Russian-German Pianist Igor Levit Releasing J.S. Bach 'Partitas' (BWV 825-830) via Sony Classical on August 25
Hot on the heels of his late Beethoven sonatas debut disc for Sony Classical, pianist Igor Levit is all set to release a second album featuring his recordings of the partitas (BWV 825-830) by Johann Sebastian Bach on August 25. You'll recall that the 27-year-old, Russian-German pianist’s freshman Beethoven made it to No. 46 on Germany's Top 100 album charts.
“For the first time in my life, I have the feeling that the way I play now is just right for me,” Levit said. “Everything comes together, inwardly and programmatically. I can see light at the end of the tunnel, and that's where I want to go. Since then, I've felt immensely relaxed. It's true that I had to struggle with every note from the Bach just like with Beethoven--but this time I enjoyed the struggle.”
Levit has indeed worked furiously towards recording these Bach compositions, by way of reading, studying and playing as much as he could the music that came before them. He spent about four years learning the partitas, themselves, not playing them in concert until he felt he had finally mastered the scores.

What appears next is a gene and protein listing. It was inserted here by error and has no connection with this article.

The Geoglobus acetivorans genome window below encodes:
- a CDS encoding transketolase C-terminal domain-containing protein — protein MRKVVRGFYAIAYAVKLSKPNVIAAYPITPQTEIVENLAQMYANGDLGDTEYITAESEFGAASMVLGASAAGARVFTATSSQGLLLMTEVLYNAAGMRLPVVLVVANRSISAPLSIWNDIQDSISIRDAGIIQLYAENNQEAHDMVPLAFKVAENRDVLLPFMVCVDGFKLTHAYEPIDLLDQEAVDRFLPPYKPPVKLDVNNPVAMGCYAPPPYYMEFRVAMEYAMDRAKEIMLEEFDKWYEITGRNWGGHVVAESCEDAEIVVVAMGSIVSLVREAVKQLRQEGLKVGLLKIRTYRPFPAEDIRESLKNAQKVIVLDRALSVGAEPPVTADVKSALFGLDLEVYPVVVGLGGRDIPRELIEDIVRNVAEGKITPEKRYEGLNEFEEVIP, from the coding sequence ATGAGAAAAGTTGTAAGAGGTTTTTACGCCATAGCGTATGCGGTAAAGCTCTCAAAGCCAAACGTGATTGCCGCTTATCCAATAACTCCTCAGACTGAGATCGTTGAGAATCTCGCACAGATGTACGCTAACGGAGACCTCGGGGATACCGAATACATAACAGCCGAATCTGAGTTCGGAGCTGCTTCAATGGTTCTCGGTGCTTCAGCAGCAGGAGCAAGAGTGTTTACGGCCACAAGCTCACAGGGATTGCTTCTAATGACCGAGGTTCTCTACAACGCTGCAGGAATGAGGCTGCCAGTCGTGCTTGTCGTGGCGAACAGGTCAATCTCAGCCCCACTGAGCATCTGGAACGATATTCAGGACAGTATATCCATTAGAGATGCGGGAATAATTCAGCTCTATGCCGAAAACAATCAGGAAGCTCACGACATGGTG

Levit’s 2013-14 season features debuts with the Berlin Konzerthaus Orchestra, the Royal Scottish National Orchestra and the Royal Flemish Philharmonic Antwerp. And he'll return to London's Barbican Hall to perform with the BBC Symphony Orchestra, Maxim Vengerov and Antonio Meneses in Beethoven's Triple Concerto.
Much beloved in the United Kingdom, Classicalites might also remember that Levit won the Young Artist Award gong at the Royal Philharmonic Society's gala last year.
If you don’t have the chance to go abroad, you can still catch him here in the U.S. with the San Francisco Symphony (April 16-19), Cincinnati Symphony (April 24-25), WPAS in Washington D.C. on May 9 and at The Gilmore in Kalamazoo, Michigan on May 10.
Check back with Classicalite early next week, when we'll have the exclusive premiere of Igor Levit's Partita No. 1 in B-Flat Major, BWV 825 (I. Praeludium).
Until then, do have a preview listen to the full set below.© 2016 The Classical Art, All rights reserved. Do not reproduce without permission.